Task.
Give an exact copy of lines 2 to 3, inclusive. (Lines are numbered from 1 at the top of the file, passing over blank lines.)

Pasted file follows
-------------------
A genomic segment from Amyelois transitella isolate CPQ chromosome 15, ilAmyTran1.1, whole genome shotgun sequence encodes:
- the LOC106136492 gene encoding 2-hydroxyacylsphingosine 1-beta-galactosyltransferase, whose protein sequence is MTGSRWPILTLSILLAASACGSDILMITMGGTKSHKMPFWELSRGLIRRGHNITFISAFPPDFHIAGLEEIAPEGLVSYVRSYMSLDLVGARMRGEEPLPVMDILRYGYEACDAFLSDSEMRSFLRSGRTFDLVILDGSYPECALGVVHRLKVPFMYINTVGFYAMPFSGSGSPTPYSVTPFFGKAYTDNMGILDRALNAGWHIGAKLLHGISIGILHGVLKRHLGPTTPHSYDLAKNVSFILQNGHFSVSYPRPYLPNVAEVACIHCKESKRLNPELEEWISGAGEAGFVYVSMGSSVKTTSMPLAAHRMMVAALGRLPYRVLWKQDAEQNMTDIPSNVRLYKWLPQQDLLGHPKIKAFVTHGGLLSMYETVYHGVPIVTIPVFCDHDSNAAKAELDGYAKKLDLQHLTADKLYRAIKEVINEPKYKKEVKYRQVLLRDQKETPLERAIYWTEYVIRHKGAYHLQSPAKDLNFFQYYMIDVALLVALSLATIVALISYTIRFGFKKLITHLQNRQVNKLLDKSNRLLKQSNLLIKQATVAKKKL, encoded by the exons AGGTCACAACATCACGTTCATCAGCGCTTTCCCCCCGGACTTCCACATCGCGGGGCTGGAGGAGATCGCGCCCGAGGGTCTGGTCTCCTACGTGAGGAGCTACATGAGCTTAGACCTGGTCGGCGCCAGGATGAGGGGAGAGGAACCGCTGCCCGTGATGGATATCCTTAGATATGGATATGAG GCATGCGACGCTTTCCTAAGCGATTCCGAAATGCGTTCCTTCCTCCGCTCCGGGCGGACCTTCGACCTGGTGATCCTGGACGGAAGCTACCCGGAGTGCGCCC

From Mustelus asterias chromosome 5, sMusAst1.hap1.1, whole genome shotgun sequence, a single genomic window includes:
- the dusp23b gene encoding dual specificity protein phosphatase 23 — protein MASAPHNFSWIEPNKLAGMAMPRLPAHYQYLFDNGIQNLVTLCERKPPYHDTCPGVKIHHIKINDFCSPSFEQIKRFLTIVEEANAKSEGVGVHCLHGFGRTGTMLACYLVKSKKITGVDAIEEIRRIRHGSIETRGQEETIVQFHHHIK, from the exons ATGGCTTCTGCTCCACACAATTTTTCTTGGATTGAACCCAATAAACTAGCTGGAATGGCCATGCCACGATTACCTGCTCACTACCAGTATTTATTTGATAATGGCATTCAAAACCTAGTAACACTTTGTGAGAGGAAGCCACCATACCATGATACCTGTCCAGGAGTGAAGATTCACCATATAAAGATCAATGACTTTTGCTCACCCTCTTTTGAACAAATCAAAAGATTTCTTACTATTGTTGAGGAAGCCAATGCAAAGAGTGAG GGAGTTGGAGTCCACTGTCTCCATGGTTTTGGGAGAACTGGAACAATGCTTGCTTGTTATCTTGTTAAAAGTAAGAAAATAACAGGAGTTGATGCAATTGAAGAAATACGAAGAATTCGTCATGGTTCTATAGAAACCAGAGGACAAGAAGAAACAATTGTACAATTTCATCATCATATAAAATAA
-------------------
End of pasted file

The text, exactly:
- the LOC106136492 gene encoding 2-hydroxyacylsphingosine 1-beta-galactosyltransferase, whose protein sequence is MTGSRWPILTLSILLAASACGSDILMITMGGTKSHKMPFWELSRGLIRRGHNITFISAFPPDFHIAGLEEIAPEGLVSYVRSYMSLDLVGARMRGEEPLPVMDILRYGYEACDAFLSDSEMRSFLRSGRTFDLVILDGSYPECALGVVHRLKVPFMYINTVGFYAMPFSGSGSPTPYSVTPFFGKAYTDNMGILDRALNAGWHIGAKLLHGISIGILHGVLKRHLGPTTPHSYDLAKNVSFILQNGHFSVSYPRPYLPNVAEVACIHCKESKRLNPELEEWISGAGEAGFVYVSMGSSVKTTSMPLAAHRMMVAALGRLPYRVLWKQDAEQNMTDIPSNVRLYKWLPQQDLLGHPKIKAFVTHGGLLSMYETVYHGVPIVTIPVFCDHDSNAAKAELDGYAKKLDLQHLTADKLYRAIKEVINEPKYKKEVKYRQVLLRDQKETPLERAIYWTEYVIRHKGAYHLQSPAKDLNFFQYYMIDVALLVALSLATIVALISYTIRFGFKKLITHLQNRQVNKLLDKSNRLLKQSNLLIKQATVAKKKL, encoded by the exons AGGTCACAACATCACGTTCATCAGCGCTTTCCCCCCGGACTTCCACATCGCGGGGCTGGAGGAGATCGCGCCCGAGGGTCTGGTCTCCTACGTGAGGAGCTACATGAGCTTAGACCTGGTCGGCGCCAGGATGAGGGGAGAGGAACCGCTGCCCGTGATGGATATCCTTAGATATGGATATGAG GCATGCGACGCTTTCCTAAGCGATTCCGAAATGCGTTCCTTCCTCCGCTCCGGGCGGACCTTCGACCTGGTGATCCTGGACGGAAGCTACCCGGAGTGCGCCC

From Mustelus asterias chromosome 5, sMusAst1.hap1.1, whole genome shotgun sequence, a single genomic window includes: